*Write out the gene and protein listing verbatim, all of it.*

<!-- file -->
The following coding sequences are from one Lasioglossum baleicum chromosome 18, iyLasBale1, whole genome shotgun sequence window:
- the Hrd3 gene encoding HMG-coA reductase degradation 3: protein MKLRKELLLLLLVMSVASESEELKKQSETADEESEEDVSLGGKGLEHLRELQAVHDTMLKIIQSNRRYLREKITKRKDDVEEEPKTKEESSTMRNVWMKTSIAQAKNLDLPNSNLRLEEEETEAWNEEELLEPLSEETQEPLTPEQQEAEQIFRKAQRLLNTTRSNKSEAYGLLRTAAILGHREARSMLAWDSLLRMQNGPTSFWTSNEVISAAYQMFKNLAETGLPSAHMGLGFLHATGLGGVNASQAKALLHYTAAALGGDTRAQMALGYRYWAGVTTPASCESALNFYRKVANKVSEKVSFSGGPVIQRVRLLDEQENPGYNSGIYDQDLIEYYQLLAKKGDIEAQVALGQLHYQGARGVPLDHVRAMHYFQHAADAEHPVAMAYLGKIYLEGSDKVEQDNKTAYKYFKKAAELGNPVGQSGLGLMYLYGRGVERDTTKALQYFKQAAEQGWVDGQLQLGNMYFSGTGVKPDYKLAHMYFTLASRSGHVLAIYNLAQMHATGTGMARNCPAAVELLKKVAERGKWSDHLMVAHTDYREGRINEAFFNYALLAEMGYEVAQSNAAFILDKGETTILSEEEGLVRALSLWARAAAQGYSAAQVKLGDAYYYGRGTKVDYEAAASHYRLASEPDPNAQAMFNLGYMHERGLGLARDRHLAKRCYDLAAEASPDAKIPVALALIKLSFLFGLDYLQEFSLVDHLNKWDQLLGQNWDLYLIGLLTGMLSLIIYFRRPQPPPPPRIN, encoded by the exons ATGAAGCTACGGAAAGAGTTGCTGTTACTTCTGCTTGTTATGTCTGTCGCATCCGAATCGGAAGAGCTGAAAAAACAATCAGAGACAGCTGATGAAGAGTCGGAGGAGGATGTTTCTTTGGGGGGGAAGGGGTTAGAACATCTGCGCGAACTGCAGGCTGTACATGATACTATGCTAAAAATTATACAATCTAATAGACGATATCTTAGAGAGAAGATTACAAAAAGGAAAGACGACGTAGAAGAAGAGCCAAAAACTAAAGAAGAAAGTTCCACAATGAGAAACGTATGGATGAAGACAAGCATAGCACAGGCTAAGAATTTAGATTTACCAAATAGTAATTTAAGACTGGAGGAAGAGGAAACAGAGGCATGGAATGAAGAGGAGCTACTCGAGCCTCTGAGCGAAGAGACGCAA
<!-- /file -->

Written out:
The following coding sequences are from one Lasioglossum baleicum chromosome 18, iyLasBale1, whole genome shotgun sequence window:
- the Hrd3 gene encoding HMG-coA reductase degradation 3: protein MKLRKELLLLLLVMSVASESEELKKQSETADEESEEDVSLGGKGLEHLRELQAVHDTMLKIIQSNRRYLREKITKRKDDVEEEPKTKEESSTMRNVWMKTSIAQAKNLDLPNSNLRLEEEETEAWNEEELLEPLSEETQEPLTPEQQEAEQIFRKAQRLLNTTRSNKSEAYGLLRTAAILGHREARSMLAWDSLLRMQNGPTSFWTSNEVISAAYQMFKNLAETGLPSAHMGLGFLHATGLGGVNASQAKALLHYTAAALGGDTRAQMALGYRYWAGVTTPASCESALNFYRKVANKVSEKVSFSGGPVIQRVRLLDEQENPGYNSGIYDQDLIEYYQLLAKKGDIEAQVALGQLHYQGARGVPLDHVRAMHYFQHAADAEHPVAMAYLGKIYLEGSDKVEQDNKTAYKYFKKAAELGNPVGQSGLGLMYLYGRGVERDTTKALQYFKQAAEQGWVDGQLQLGNMYFSGTGVKPDYKLAHMYFTLASRSGHVLAIYNLAQMHATGTGMARNCPAAVELLKKVAERGKWSDHLMVAHTDYREGRINEAFFNYALLAEMGYEVAQSNAAFILDKGETTILSEEEGLVRALSLWARAAAQGYSAAQVKLGDAYYYGRGTKVDYEAAASHYRLASEPDPNAQAMFNLGYMHERGLGLARDRHLAKRCYDLAAEASPDAKIPVALALIKLSFLFGLDYLQEFSLVDHLNKWDQLLGQNWDLYLIGLLTGMLSLIIYFRRPQPPPPPRIN, encoded by the exons ATGAAGCTACGGAAAGAGTTGCTGTTACTTCTGCTTGTTATGTCTGTCGCATCCGAATCGGAAGAGCTGAAAAAACAATCAGAGACAGCTGATGAAGAGTCGGAGGAGGATGTTTCTTTGGGGGGGAAGGGGTTAGAACATCTGCGCGAACTGCAGGCTGTACATGATACTATGCTAAAAATTATACAATCTAATAGACGATATCTTAGAGAGAAGATTACAAAAAGGAAAGACGACGTAGAAGAAGAGCCAAAAACTAAAGAAGAAAGTTCCACAATGAGAAACGTATGGATGAAGACAAGCATAGCACAGGCTAAGAATTTAGATTTACCAAATAGTAATTTAAGACTGGAGGAAGAGGAAACAGAGGCATGGAATGAAGAGGAGCTACTCGAGCCTCTGAGCGAAGAGACGCAA